From BiblePortal Wikipedia

Baker's Evangelical Dictionary of Biblical Theology [1]

The statutes of the covenant range from apodictic law (thou shalt not under any circumstances), to casuistic law (if this is the case, then do this), to detailed descriptions of ritual regulations to be observed by the priests and the community. For Israel, everything required by the covenant was a matter of life and blessing, if properly observed, or of death and cursing, if ignored or forsaken. There are no circumstances that allow for the antisocial act of one human being killing another human being with no legal sanction: thou shalt not commit murder.

Ignorance of a given statute was no excuse. Any failure to obey a statute, ordinance, or judgment of the law was a sin. The statutes related to sacrifices for the unwitting sin are a good example of case law. If someone was guilty of an unwitting sin, the sinner performed the sacrifice when he learned of his sin ( Leviticus 4 ).

 Leviticus 10 provides a good example of ritual law based on a specific case that results in an apodictic statute: Nadab and Abihu had been drinking before they entered the tabernacle to perform their duties. Because they were unable to distinguish "between the holy and the common, and between the unclean and the clean, " they died in a blaze of fire before Yahweh. Thus, the everlasting statute through all generation is given. Priests are to drink no wine or strong drink when performing their duties lest they die (vv. 1-11).

Israel understood that the statutes applied to everyone equally, whether native born or resident alien. Uriah the Hittite is a good example of an alien who had joined himself to Yahweh and Israel. His faithful adherence to the statutes related to holy war resulted in his "murder" by David. This incident also illustrates another important point. When an Israelite sinned against another human being, he also sinned against the community and Yahweh. There was no distinction between public and private morality ( Deuteronomy 29:18-21 ).

A theological problem that continues to haunt us today is taking the promise of God's blessing for observance of all the statutes as an almost magical formula. One tries to evaluate his or her relationship with God in terms of outward circumstances. If everything is fine, one is basking in God's favor. If one is ill or oppressed or poor, one is under God's curse and needs to repent of sin or lack of faith. The Book of Job deals with this issue. The parable of Lazarus and the rich man speaks to it as well. Often our faith in God is in spite of circumstances, not because of them ( Luke 16:19-31; cf.  Jeremiah 44 ).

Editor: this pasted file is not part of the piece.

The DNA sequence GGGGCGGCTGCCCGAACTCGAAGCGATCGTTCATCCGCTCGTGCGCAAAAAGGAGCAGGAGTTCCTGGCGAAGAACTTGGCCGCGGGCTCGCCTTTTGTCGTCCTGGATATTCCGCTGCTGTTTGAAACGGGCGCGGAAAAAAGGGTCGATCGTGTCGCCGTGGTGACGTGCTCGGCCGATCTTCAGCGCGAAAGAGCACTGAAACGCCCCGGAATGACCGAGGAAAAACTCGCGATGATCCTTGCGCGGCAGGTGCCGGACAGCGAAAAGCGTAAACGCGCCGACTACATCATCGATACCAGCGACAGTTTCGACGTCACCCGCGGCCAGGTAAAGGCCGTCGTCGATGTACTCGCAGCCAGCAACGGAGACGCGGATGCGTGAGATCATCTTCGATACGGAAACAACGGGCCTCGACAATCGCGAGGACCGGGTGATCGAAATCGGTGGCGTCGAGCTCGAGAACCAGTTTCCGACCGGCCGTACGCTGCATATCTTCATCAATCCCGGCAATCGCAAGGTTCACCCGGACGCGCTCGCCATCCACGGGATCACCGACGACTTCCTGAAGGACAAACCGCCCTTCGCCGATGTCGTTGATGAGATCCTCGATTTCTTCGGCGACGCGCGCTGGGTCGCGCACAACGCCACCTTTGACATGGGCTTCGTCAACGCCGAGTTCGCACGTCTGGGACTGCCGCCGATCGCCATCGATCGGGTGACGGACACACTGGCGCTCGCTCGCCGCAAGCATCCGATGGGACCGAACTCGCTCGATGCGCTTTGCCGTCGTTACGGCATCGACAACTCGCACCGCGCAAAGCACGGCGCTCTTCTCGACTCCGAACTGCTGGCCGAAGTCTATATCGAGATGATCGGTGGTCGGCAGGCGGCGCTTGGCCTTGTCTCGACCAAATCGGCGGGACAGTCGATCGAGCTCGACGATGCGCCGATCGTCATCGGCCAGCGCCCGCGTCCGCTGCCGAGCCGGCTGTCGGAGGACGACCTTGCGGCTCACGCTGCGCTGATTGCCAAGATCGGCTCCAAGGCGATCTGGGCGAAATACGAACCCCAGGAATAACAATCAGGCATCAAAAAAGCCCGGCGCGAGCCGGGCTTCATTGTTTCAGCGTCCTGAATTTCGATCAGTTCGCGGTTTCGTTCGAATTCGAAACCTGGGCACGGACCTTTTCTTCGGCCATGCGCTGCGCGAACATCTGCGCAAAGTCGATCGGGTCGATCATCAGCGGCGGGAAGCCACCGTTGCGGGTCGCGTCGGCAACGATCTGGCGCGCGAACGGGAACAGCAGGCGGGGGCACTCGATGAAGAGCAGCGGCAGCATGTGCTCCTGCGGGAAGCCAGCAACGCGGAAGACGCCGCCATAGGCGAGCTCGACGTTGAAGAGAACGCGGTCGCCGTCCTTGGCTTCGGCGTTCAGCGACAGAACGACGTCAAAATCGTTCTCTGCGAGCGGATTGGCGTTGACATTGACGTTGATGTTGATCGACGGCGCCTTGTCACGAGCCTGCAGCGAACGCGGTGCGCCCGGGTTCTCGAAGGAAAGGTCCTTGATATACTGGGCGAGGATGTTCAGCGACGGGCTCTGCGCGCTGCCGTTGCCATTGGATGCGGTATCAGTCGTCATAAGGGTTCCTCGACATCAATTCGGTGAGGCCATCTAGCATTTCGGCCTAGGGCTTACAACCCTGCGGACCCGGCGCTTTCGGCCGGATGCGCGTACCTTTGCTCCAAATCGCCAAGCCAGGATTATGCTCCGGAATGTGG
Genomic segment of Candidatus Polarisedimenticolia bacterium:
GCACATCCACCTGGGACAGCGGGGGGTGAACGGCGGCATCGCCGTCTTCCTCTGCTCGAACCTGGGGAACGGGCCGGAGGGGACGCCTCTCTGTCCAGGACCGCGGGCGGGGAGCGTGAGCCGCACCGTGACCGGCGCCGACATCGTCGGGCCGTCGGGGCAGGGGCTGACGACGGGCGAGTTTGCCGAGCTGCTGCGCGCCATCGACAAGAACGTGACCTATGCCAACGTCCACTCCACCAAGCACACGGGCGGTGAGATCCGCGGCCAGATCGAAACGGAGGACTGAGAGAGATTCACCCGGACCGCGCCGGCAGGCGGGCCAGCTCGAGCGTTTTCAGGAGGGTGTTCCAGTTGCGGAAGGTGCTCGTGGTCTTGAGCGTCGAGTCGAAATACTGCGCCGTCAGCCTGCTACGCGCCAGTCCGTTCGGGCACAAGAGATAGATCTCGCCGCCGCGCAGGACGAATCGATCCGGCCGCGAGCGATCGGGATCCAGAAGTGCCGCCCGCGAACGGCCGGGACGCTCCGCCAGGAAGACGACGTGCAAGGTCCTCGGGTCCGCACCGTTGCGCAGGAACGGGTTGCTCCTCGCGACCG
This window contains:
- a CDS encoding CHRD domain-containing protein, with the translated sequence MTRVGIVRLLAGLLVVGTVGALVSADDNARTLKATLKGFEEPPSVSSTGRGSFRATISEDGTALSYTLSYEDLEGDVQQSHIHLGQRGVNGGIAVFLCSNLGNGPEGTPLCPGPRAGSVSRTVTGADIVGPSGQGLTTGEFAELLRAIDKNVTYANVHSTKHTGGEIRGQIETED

Mark D. McLean

See also Commandment Command; Law

King James Dictionary [2]

STATUTE, L., to set.

1. An act of the legislature of a state that extends its binding force to all the citizens or subjects of that state, as distinguished from an act which extends only to an individual or company an act of the legislature commanding or prohibiting something a positive law. Statutes are distinguished from common law. The latter owes its binding force to the principles of justice, to long use and the consent of a nation. The former owe their binding force to a positive command or declaration of the supreme power. Statute is commonly applied to the acts of a legislative body consisting of representatives. In monarchies, the laws of the sovereign are called edicts, decrees, ordinances, rescripts, &c. 2. A special act of the supreme power, of a private nature, or intended to operate only on an individual or company. 3. The act of a corporation or of its founder, intended as a permanent rule or law as the statutes of a university.

Webster's Dictionary [3]

(1): ( a.) An assemblage of farming servants (held possibly by statute) for the purpose of being hired; - called also statute fair.

(2): ( a.) An act of a corporation or of its founder, intended as a permanent rule or law; as, the statutes of a university.

(3): ( n.) An act of the legislature of a state or country, declaring, commanding, or prohibiting something; a positive law; the written will of the legislature expressed with all the requisite forms of legislation; - used in distinction fraom common law. See Common law, under Common, a.

Holman Bible Dictionary [4]

 Exodus 15:25-26 Genesis 47:26